#Hot Corner

The beginnings of instant replay


Instant replay in Major League Baseball is about to become a major topic again, with reports saying that the owners are about to submit a replay proposal to the players' and umpires' unions.

With that in mind, let's take a quick look back at how things fared for the NFL after their first season (1986) with instant replay. The article was published by the New York Times on the day of Super Bowl XXI. It's a long article, but here are a few of my favorite parts...

In case you forgot just how far things have come:

WHEN REFEREE Gene Barth came into the league in 1971, he says, "It was very casual. Sometimes we'd have game films, sometimes we wouldn't. It's just not like it used to be."

The length of replays were a problem from the get-go:

To initiate the replay process, the official in the booth uses a paging device attached to both the umpire and field judge. The guidelines spell out a ''reasonable'' period of review as 15 or 20 seconds, but reality has defined things differently. In a recent playoff game between the Washington Redskins and Los Angeles Rams, more than four minutes went by before one call could be upheld.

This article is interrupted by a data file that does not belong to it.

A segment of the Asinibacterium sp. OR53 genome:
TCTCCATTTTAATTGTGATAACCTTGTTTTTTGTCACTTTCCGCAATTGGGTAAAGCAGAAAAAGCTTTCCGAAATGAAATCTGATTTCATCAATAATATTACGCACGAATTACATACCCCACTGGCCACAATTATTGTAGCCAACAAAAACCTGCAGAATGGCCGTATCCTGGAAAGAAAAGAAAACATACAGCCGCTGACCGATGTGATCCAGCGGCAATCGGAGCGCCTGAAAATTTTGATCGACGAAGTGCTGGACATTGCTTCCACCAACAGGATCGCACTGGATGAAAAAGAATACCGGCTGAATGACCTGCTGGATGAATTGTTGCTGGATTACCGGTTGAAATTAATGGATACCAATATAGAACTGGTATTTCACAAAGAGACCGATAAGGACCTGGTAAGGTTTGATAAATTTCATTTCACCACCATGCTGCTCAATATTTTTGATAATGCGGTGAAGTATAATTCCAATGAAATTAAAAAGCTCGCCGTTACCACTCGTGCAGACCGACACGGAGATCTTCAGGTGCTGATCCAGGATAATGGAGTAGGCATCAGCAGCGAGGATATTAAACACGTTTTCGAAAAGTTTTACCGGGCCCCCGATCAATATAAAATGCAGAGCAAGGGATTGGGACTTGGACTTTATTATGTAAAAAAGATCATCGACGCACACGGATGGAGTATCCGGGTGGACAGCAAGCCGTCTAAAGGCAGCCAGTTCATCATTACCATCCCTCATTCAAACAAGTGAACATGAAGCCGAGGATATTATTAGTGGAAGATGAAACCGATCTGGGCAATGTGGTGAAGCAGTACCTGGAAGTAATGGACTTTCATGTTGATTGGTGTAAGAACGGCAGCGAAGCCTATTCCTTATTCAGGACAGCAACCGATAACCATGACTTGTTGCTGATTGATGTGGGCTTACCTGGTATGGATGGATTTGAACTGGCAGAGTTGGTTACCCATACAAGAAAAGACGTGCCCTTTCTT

There were other problems:

The experiment began with umpires communicating with replay officials via walkie-talkie, a plan that was scrapped in October after the mistaken awarding of a touchdown to the Los Angeles Raiders in their victory over the Kansas City Chiefs. The umpire had misheard the replay official's decision of "pass incomplete" as "pass is complete."

To be fair, this version of the NFL's instant replay system was removed from the game in 1993 and was not replaced until 1999. Not only has technology changed profoundly over the years, but Major League Baseball can learn from the mistakes of other leagues and use their lessons in any new system.

Still, it's always good to remind ourselves of what's happened when new systems began. They teach us good lessons about unforeseen consequences and show us how quickly (or slowly) things can evolve. Now, though, we wait.

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